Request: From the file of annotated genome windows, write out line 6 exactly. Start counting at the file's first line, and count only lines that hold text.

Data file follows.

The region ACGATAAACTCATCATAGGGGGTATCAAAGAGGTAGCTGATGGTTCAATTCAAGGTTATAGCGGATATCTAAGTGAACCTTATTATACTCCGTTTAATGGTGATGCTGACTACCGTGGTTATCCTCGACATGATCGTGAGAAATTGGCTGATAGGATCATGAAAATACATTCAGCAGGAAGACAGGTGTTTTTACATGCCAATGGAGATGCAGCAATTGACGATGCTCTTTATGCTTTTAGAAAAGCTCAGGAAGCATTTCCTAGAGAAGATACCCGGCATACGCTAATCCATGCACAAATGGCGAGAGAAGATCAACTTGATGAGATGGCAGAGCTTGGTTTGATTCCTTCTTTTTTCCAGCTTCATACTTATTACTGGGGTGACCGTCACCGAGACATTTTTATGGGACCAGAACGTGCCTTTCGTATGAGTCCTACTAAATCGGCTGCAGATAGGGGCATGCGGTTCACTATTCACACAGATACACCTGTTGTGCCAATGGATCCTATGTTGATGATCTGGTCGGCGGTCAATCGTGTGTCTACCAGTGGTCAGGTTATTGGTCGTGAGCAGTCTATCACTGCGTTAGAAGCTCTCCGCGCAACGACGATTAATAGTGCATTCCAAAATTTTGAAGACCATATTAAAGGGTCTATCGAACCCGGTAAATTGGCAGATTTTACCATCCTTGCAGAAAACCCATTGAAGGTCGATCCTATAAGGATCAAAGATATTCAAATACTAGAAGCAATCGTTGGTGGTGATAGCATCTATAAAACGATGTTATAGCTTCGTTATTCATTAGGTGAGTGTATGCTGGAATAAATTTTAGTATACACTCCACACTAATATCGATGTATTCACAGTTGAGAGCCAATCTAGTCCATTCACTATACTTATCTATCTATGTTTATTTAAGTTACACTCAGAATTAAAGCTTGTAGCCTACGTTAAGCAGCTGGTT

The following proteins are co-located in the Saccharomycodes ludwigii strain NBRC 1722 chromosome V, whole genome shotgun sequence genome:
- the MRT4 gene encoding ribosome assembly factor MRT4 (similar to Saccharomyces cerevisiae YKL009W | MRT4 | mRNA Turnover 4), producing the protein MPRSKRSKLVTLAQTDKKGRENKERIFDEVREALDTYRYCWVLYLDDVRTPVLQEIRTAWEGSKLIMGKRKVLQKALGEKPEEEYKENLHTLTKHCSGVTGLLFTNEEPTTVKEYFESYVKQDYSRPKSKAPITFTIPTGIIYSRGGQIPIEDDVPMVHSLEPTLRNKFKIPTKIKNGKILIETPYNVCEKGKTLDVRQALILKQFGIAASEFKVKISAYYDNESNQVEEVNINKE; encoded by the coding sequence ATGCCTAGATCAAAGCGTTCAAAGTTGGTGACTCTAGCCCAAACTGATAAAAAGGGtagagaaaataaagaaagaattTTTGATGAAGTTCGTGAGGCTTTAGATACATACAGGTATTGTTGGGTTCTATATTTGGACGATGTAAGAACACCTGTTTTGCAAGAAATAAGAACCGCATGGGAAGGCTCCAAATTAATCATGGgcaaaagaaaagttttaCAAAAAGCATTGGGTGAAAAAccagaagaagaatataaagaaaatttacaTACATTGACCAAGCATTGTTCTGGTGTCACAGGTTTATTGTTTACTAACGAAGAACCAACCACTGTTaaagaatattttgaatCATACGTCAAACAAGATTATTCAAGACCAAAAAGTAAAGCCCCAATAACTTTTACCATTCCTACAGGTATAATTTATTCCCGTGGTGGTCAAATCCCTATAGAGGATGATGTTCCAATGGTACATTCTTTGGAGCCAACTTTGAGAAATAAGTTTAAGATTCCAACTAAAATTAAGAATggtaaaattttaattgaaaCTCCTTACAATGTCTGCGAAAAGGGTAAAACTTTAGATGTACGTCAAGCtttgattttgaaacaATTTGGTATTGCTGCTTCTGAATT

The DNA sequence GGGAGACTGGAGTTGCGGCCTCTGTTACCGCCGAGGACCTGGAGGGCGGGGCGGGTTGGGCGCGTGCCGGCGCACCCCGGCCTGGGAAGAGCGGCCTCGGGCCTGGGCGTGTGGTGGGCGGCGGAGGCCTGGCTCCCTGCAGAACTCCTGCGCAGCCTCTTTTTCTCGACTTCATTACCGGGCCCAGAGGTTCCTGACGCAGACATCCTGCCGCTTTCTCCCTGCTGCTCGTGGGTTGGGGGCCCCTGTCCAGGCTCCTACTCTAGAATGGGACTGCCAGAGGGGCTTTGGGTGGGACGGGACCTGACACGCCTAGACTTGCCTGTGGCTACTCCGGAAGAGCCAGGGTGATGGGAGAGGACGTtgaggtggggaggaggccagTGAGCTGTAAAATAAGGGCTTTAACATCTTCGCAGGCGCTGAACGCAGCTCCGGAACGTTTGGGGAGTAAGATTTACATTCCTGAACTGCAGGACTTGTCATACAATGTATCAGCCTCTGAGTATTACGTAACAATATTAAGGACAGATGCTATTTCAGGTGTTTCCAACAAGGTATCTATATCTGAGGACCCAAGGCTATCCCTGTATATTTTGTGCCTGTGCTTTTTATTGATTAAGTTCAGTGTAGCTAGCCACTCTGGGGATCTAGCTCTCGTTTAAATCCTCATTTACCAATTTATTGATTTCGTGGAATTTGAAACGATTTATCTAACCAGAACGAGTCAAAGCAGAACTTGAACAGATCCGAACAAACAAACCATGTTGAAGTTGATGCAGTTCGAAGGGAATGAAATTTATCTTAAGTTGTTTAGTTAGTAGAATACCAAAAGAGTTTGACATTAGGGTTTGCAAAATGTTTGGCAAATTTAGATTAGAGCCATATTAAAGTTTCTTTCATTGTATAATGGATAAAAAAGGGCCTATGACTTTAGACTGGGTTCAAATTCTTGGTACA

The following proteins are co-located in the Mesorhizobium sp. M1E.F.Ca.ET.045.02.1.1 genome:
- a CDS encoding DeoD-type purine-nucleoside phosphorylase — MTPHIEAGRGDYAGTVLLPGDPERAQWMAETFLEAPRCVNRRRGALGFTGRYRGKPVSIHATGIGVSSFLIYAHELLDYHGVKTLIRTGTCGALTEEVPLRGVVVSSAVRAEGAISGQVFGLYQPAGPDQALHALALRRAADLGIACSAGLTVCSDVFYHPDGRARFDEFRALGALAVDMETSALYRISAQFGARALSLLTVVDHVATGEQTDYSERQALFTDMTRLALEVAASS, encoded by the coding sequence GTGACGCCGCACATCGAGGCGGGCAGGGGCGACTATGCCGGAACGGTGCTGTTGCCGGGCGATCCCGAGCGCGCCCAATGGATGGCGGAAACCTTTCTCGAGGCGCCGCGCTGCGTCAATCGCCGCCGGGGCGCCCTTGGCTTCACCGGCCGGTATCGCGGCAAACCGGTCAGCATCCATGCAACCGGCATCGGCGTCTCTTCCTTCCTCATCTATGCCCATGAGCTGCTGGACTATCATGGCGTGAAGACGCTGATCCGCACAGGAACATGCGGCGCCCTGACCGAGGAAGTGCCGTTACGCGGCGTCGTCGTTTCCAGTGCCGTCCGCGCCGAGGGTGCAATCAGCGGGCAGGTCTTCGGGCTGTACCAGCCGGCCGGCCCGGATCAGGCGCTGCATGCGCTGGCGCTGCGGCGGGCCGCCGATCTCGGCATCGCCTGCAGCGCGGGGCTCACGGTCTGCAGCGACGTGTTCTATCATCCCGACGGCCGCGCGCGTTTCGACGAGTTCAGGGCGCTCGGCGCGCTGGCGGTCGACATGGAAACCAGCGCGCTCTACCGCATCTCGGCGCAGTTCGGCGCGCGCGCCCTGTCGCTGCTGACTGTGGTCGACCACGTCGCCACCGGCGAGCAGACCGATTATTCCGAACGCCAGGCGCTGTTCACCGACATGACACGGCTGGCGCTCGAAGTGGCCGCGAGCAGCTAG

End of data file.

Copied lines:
- a CDS encoding DeoD-type purine-nucleoside phosphorylase — MTPHIEAGRGDYAGTVLLPGDPERAQWMAETFLEAPRCVNRRRGALGFTGRYRGKPVSIHATGIGVSSFLIYAHELLDYHGVKTLIRTGTCGALTEEVPLRGVVVSSAVRAEGAISGQVFGLYQPAGPDQALHALALRRAADLGIACSAGLTVCSDVFYHPDGRARFDEFRALGALAVDMETSALYRISAQFGARALSLLTVVDHVATGEQTDYSERQALFTDMTRLALEVAASS, encoded by the coding sequence GTGACGCCGCACATCGAGGCGGGCAGGGGCGACTATGCCGGAACGGTGCTGTTGCCGGGCGATCCCGAGCGCGCCCAATGGATGGCGGAAACCTTTCTCGAGGCGCCGCGCTGCGTCAATCGCCGCCGGGGCGCCCTTGGCTTCACCGGCCGGTATCGCGGCAAACCGGTCAGCATCCATGCAACCGGCATCGGCGTCTCTTCCTTCCTCATCTATGCCCATGAGCTGCTGGACTATCATGGCGTGAAGACGCTGATCCGCACAGGAACATGCGGCGCCCTGACCGAGGAAGTGCCGTTACGCGGCGTCGTCGTTTCCAGTGCCGTCCGCGCCGAGGGTGCAATCAGCGGGCAGGTCTTCGGGCTGTACCAGCCGGCCGGCCCGGATCAGGCGCTGCATGCGCTGGCGCTGCGGCGGGCCGCCGATCTCGGCATCGCCTGCAGCGCGGGGCTCACGGTCTGCAGCGACGTGTTCTATCATCCCGACGGCCGCGCGCGTTTCGACGAGTTCAGGGCGCTCGGCGCGCTGGCGGTCGACATGGAAACCAGCGCGCTCTACCGCATCTCGGCGCAGTTCGGCGCGCGCGCCCTGTCGCTGCTGACTGTGGTCGACCACGTCGCCACCGGCGAGCAGACCGATTATTCCGAACGCCAGGCGCTGTTCACCGACATGACACGGCTGGCGCTCGAAGTGGCCGCGAGCAGCTAG